The Netflix series has renewed its distribution twice. Who, from Claire Foy to Olivia Coleman, from Matt Smith to Jonathan Pryce, is doing the best? Here are our favorite actresses and actors, in the five main roles of the royal family.
Rather than aging them with a lot of make-up, Peter Morgan, creator of The Crowndecided to change performers of his series, which covers over half a century of British history. Three casts succeeded each other to embody the Windsors in the years 1947-1964 (seasons 1 and 2), the period 1964-1990 (seasons 3 and 4) and from 1991 to the beginning of the 2000s (seasons 5 and 6). The actors of the series, deservedly multi-awarded, are all exceptional, in different scores. Following the discovery of the new and latest version from the royal family, here are our favorites in the five leading roles.
The central character of The Crown is also the most difficult to embody. Full of restrained emotions and seriousness, the queen is first of all a young woman carried away by history, before becoming a sovereign overwhelmed by this same history. Claire Foy brilliantly created this fascinating heroine and Imelda Staunton is, physically, the closest to her role model. But impossible to surpass Olivia Colmanone of the greatest actresses of his generation, with a face of rare expressiveness, here remarkable for its bubbling interiority. His rendition, heartbreaking, dry and yet full of roundness, is masterful.
Philip, Duke of Edinburgh
Slightly set back, Philip is nonetheless a driving force behind the story of The Crown, because more able than the queen to defend the royal family. Alternately insolent, annoying, endearing and disturbing, he appears frustrated at having to give up his life as an adventurer before becoming Diana’s first “jailer”. The crazy dog score offered to Matt Smith in the first seasons was surprising, that of quietly threatening force offered to Jonathan Pryce in this season 5, perfectly suited to the actor. But, perhaps precisely because he is between the two, torn between duty and passion – more vulnerable too – the Philip of Tobias Menzies will remain the most significant.
The first victim of the royal family’s inflexible rules is her, the queen’s little sister, whose life choices have been trampled on by Buckingham. Tired and reconciled with Elizabeth, the Margaret of season 5, played by Lesley Manville, does not yet have the depth of Helena Bonham Carter’s version, between irony and depression (seasons 3 and 4). But vanessa kirby moved us even more at the beginning of The Crown, at the dawn of her personal tragedy, when she was still able to dream. A role that revealed Kirby to the general public and has made her (so far) the only performer in the series to have won a Bafta, the most prestigious of awards across the Channel.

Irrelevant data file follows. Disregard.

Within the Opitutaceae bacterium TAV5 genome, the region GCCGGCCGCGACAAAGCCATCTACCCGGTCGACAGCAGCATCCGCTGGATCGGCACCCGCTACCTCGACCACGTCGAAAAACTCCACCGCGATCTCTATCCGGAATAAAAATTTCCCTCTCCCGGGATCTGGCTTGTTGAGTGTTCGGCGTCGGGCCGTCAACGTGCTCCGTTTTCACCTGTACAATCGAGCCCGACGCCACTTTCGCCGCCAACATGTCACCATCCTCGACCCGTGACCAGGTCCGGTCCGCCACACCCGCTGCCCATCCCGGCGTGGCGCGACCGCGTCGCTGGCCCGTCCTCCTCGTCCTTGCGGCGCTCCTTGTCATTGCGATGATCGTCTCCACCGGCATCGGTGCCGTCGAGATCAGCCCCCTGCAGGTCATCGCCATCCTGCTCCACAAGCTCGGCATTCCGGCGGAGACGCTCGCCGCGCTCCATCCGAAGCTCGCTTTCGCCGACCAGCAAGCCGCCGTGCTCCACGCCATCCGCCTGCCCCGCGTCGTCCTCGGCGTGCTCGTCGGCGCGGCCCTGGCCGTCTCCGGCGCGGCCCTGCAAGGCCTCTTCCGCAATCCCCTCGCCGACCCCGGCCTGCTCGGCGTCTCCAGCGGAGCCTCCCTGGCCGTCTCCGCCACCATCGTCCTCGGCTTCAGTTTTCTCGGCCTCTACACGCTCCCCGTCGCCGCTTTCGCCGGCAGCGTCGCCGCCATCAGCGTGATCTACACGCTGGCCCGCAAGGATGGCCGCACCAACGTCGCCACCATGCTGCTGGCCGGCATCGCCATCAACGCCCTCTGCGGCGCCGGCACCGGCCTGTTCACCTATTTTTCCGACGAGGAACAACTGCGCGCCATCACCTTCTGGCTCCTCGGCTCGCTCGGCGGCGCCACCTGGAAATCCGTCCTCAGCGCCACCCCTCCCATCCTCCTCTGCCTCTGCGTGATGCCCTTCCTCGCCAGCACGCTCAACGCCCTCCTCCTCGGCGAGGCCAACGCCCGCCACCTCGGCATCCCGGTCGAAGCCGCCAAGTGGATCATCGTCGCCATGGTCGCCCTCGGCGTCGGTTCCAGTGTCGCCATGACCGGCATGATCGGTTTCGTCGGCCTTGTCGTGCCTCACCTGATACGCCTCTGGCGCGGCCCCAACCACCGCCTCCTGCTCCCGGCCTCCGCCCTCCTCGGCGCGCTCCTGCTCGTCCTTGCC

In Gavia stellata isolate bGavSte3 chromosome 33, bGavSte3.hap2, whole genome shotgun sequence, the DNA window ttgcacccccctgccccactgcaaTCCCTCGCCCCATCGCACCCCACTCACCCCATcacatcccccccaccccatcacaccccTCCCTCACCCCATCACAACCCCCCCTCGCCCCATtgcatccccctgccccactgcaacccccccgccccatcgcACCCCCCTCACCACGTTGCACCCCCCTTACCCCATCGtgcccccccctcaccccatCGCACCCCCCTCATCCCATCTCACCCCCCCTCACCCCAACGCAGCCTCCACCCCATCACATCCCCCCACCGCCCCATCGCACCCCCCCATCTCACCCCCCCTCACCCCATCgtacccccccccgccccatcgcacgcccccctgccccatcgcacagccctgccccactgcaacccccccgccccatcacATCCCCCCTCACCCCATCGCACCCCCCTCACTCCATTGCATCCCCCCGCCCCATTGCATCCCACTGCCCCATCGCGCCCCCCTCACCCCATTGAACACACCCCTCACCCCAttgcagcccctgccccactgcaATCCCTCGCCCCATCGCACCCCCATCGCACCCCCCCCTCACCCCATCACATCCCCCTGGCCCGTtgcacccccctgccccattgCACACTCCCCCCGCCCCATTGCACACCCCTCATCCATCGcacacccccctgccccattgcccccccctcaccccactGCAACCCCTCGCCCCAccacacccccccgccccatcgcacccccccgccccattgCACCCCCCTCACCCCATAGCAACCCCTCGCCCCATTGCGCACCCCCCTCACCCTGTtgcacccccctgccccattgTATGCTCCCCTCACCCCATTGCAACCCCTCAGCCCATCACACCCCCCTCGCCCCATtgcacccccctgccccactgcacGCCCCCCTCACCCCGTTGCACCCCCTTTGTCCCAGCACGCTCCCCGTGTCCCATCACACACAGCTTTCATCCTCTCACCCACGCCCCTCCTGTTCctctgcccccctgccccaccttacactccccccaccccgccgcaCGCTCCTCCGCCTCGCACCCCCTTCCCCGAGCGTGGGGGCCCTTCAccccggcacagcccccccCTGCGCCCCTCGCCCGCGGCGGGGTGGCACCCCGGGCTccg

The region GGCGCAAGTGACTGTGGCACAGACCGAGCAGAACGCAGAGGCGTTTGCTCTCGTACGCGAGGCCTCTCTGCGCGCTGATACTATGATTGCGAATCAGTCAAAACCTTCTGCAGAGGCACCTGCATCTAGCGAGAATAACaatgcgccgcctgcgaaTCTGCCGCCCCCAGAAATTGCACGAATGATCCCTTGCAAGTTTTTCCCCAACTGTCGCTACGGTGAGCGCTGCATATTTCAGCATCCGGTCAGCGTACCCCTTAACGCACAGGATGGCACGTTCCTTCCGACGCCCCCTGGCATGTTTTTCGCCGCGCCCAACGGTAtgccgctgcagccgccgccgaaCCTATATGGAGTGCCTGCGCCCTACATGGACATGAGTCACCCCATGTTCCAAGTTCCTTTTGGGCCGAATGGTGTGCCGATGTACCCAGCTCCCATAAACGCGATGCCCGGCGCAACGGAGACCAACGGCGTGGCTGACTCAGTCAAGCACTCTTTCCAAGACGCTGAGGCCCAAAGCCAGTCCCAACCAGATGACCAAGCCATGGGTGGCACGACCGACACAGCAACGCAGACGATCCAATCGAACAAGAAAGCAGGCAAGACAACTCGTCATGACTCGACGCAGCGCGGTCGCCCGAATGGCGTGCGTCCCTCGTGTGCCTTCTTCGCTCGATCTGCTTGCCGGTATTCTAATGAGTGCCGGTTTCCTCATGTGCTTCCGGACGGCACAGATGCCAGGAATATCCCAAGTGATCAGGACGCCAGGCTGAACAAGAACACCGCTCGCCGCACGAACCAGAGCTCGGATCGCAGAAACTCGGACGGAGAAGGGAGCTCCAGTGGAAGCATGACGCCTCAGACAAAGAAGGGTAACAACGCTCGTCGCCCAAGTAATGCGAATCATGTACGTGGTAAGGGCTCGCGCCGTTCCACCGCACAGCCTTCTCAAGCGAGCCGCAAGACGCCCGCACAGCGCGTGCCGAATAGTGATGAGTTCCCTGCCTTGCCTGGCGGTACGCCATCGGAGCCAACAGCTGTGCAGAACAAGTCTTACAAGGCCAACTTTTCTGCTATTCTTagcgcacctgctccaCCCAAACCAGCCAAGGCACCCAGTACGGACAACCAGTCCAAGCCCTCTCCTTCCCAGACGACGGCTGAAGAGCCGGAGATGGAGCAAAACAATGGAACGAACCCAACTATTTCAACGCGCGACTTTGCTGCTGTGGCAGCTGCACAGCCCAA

Diana, Princess of Wales
It is difficult to transform a popular personality into a fictional character. Too much charisma, memories, media images… It’s one of the feats of The Crown than to have been able to apprehend to perfection not one, but two Lady Di. That of Emma Corrin, young and naive in love prisoner in her castle, was stunning. But the Diana ofElizabeth Debicki disturbs even more as the Australian actress – despite her meter ninety – captures the slightest expression, the smallest movement of the head, the luminous sadness, then the desperate anger of her model.
Charles, Prince of Wales
The future Charles III is one of the most ambiguous characters in the series, both a victim of the monarchical “system” which imposes on him a future far from Camilla, his true love, and himself coercive vis-à-vis Diana. The score given to Dominic West is remarkable in that it makes it both selfish, therefore detestable, and modern, therefore endearing. But the latter, however excellent, is a face too familiar to the spectators (TheWire, The Affair, etc.) to fade behind the role. What the quasi-beginner was able to do wonderfully Josh O’Connor in seasons 3 and 4, perfect as a post-teen with a stifled rebellion, seeking in vain to impose his personality within the royal family.
s The Crownseason 5. On Netflix.
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“The Crown”: we chose the best Elizabeth II, the most touching Lady Di, the most disturbing Prince Charles